a project of the Tikvah Fund
Rabbi Dr. Meir Y. Soloveichik is one of America’s leading voices on Jewish ideas, religious freedom, and faith in the modern age. In conjunction with the release of his new lecture series, Sacred Time: A Journey through the Jewish Holidays, the Tikvah Fund is creating a new website to collect and feature Rabbi Soloveichik’s video courses and podcasts, essays and articles, and live events.
We invite you stay up to date with Rabbi Soloveichik’s work by signing up here to join the MeirSoloveichik.com email list, or subscribing and following us on:
Sacred Time: A Journey through the Jewish Holidays
What is the Jewish idea of time? How can it be made sacred? Rabbi Soloveichik ties together three incredible stories about Hasidim in Alaska, former Israeli Prime Minister Menachem Begin, and former refusenik Natan Sharansky.
Release date: August 30, 2018
Is Rosh Hashanah really best understood as the “Jewish New Year”? What is the relationship between British royalty and this esteemed Jewish holiday? What can Ashkenazi Jews learn from their Sephardic brethren about the holiday’s deeper meaning?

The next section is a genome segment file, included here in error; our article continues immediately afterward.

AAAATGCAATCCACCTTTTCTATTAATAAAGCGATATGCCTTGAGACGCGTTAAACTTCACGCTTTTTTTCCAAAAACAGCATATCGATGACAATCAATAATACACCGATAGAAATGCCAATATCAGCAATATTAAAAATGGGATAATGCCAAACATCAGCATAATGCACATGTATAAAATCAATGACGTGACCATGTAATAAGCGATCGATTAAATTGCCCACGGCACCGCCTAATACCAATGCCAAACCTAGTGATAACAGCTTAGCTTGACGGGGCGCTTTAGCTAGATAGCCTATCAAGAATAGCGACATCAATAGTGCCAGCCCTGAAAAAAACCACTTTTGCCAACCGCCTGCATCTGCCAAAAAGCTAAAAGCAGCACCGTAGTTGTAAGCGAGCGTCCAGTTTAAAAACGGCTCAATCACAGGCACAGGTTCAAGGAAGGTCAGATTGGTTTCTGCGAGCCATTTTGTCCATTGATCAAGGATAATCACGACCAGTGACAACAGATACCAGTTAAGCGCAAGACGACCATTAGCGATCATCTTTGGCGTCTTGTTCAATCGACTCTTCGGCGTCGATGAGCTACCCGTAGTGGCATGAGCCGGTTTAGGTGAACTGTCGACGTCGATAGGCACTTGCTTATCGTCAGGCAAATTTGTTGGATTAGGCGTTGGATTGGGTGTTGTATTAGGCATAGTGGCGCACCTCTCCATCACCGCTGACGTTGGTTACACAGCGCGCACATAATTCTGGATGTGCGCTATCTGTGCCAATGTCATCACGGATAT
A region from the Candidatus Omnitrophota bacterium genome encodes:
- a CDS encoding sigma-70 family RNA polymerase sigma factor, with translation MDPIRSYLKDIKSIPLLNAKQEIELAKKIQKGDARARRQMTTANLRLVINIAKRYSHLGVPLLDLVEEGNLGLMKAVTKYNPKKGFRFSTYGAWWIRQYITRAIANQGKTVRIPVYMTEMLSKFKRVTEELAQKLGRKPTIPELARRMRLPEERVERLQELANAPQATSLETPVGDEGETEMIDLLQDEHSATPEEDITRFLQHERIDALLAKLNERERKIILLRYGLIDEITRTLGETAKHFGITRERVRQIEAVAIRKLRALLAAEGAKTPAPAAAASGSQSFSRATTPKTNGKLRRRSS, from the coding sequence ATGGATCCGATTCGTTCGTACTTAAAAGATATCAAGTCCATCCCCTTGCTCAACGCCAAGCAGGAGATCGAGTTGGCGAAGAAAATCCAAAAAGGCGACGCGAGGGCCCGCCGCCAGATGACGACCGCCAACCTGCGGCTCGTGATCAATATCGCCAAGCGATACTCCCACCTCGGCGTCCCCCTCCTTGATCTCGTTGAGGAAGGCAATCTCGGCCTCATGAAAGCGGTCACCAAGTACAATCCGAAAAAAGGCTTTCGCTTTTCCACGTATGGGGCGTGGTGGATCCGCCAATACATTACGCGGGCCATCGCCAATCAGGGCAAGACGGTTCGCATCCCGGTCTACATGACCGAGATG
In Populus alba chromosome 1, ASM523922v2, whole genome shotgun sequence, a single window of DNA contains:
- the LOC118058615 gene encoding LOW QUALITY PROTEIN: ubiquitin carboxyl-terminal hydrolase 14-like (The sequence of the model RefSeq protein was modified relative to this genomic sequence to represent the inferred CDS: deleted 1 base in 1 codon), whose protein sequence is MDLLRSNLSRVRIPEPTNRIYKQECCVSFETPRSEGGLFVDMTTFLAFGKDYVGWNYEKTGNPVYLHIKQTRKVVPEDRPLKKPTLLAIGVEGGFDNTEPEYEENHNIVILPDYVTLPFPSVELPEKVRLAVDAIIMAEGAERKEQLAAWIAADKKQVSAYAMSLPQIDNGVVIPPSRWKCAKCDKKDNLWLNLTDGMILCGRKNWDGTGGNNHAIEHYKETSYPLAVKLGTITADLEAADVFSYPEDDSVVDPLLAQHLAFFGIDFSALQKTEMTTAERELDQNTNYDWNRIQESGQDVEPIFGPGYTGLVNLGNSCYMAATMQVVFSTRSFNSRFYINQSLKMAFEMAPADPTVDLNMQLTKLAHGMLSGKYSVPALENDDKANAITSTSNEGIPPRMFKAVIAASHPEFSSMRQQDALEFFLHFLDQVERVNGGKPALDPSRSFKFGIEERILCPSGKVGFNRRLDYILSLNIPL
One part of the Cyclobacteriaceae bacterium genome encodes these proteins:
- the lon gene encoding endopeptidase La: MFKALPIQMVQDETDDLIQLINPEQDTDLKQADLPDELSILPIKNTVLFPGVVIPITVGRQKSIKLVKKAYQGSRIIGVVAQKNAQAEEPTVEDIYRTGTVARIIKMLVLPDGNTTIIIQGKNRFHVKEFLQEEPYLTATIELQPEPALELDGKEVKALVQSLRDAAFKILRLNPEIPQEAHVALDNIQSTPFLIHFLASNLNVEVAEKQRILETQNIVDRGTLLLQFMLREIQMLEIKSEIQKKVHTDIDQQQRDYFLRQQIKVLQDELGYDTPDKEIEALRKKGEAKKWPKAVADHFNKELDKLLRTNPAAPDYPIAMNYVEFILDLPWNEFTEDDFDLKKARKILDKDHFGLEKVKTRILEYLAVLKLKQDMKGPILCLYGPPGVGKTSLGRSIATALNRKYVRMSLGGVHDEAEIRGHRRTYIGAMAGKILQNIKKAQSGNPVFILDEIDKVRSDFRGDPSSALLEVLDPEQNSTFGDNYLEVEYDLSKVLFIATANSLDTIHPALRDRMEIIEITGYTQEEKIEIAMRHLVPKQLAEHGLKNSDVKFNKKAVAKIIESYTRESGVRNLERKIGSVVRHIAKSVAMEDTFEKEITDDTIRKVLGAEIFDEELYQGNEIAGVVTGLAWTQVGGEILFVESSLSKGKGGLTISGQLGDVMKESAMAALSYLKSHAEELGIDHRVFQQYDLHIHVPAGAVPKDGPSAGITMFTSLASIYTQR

Release date: September 7, 2018
Rabbi Soloveichik explores Judaism’s “Day of Atonement,” the holiest day on the Jewish calendar. Does the process of repentance, wherein we recall our many failings, year after year, mean that man is inherently bad or “fallen”? Is there truth in the claim that man is merely a material being, wholly determined by his irrepressible urges? The Jewish holiday of Yom Kippur, rightly understood, offers a resounding “no”—and conveys a message of faith and hope in the divinely-given purpose of man.
Release date: September 17, 2018
Sukkot appears profoundly out of place in today’s world—the dwelling in huts, the hoisting of palm fronds aloft—one might regard it as an anachronism, or irreconcilable with modernity. What can it mean
to contemporary Jews?
Release date: September 28, 2018
In the Hebrew Bible, the Jews are described as a chosen people—but what are they chosen for? Rabbi Soloveichik explains that each of Judaism’s two types of sacred time, Shabbat and the Jewish festivals, exemplifies a unique aspect of the Jewish calling.
Release date: October 23, 2018
Families on Hanukkah gather together and celebrate around dreidels, chocolate coins, and presents. Yet the holiday’s most profound meaning is in its core symbol and ritual: the lighting of the menorah. Rabbi Soloveichik takes us through Hanukkah’s two pivotal historical stages, the age of the Temple and the age of Diaspora, teaching us about the triumph of monotheism and Judaism, and the lessons Hanukkah’s miracles hold for anyone who cares about Jewish survival.
Release date: November 30, 2018